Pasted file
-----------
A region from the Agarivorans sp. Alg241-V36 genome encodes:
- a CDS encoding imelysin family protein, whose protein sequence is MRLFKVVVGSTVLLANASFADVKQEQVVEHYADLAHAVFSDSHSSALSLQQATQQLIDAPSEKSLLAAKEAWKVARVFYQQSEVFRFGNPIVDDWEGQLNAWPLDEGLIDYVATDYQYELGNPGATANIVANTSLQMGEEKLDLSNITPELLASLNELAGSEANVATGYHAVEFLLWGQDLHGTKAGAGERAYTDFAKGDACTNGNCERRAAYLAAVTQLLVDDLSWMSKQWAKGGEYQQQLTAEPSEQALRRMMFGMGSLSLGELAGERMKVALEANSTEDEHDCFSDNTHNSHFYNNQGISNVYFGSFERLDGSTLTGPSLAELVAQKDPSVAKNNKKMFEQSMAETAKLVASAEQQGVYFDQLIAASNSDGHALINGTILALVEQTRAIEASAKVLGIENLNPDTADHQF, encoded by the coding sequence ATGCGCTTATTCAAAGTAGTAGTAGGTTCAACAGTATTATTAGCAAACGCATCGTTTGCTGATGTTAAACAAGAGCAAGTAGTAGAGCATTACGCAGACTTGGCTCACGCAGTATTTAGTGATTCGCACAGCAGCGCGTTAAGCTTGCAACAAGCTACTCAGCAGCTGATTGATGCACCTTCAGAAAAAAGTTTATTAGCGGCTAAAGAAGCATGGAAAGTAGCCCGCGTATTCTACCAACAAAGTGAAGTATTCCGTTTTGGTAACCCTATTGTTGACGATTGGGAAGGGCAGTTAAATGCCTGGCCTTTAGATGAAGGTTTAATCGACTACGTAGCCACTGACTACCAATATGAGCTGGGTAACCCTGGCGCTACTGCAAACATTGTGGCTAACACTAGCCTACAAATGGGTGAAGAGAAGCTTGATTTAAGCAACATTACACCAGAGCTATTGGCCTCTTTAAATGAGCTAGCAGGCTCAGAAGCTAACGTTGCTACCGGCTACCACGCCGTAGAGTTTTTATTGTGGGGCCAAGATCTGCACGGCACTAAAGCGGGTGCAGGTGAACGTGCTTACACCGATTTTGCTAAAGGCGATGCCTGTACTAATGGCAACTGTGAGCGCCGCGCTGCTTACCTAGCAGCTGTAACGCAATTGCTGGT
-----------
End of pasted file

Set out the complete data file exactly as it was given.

A region from the Agarivorans sp. Alg241-V36 genome encodes:
- a CDS encoding imelysin family protein, whose protein sequence is MRLFKVVVGSTVLLANASFADVKQEQVVEHYADLAHAVFSDSHSSALSLQQATQQLIDAPSEKSLLAAKEAWKVARVFYQQSEVFRFGNPIVDDWEGQLNAWPLDEGLIDYVATDYQYELGNPGATANIVANTSLQMGEEKLDLSNITPELLASLNELAGSEANVATGYHAVEFLLWGQDLHGTKAGAGERAYTDFAKGDACTNGNCERRAAYLAAVTQLLVDDLSWMSKQWAKGGEYQQQLTAEPSEQALRRMMFGMGSLSLGELAGERMKVALEANSTEDEHDCFSDNTHNSHFYNNQGISNVYFGSFERLDGSTLTGPSLAELVAQKDPSVAKNNKKMFEQSMAETAKLVASAEQQGVYFDQLIAASNSDGHALINGTILALVEQTRAIEASAKVLGIENLNPDTADHQF, encoded by the coding sequence ATGCGCTTATTCAAAGTAGTAGTAGGTTCAACAGTATTATTAGCAAACGCATCGTTTGCTGATGTTAAACAAGAGCAAGTAGTAGAGCATTACGCAGACTTGGCTCACGCAGTATTTAGTGATTCGCACAGCAGCGCGTTAAGCTTGCAACAAGCTACTCAGCAGCTGATTGATGCACCTTCAGAAAAAAGTTTATTAGCGGCTAAAGAAGCATGGAAAGTAGCCCGCGTATTCTACCAACAAAGTGAAGTATTCCGTTTTGGTAACCCTATTGTTGACGATTGGGAAGGGCAGTTAAATGCCTGGCCTTTAGATGAAGGTTTAATCGACTACGTAGCCACTGACTACCAATATGAGCTGGGTAACCCTGGCGCTACTGCAAACATTGTGGCTAACACTAGCCTACAAATGGGTGAAGAGAAGCTTGATTTAAGCAACATTACACCAGAGCTATTGGCCTCTTTAAATGAGCTAGCAGGCTCAGAAGCTAACGTTGCTACCGGCTACCACGCCGTAGAGTTTTTATTGTGGGGCCAAGATCTGCACGGCACTAAAGCGGGTGCAGGTGAACGTGCTTACACCGATTTTGCTAAAGGCGATGCCTGTACTAATGGCAACTGTGAGCGCCGCGCTGCTTACCTAGCAGCTGTAACGCAATTGCTGGT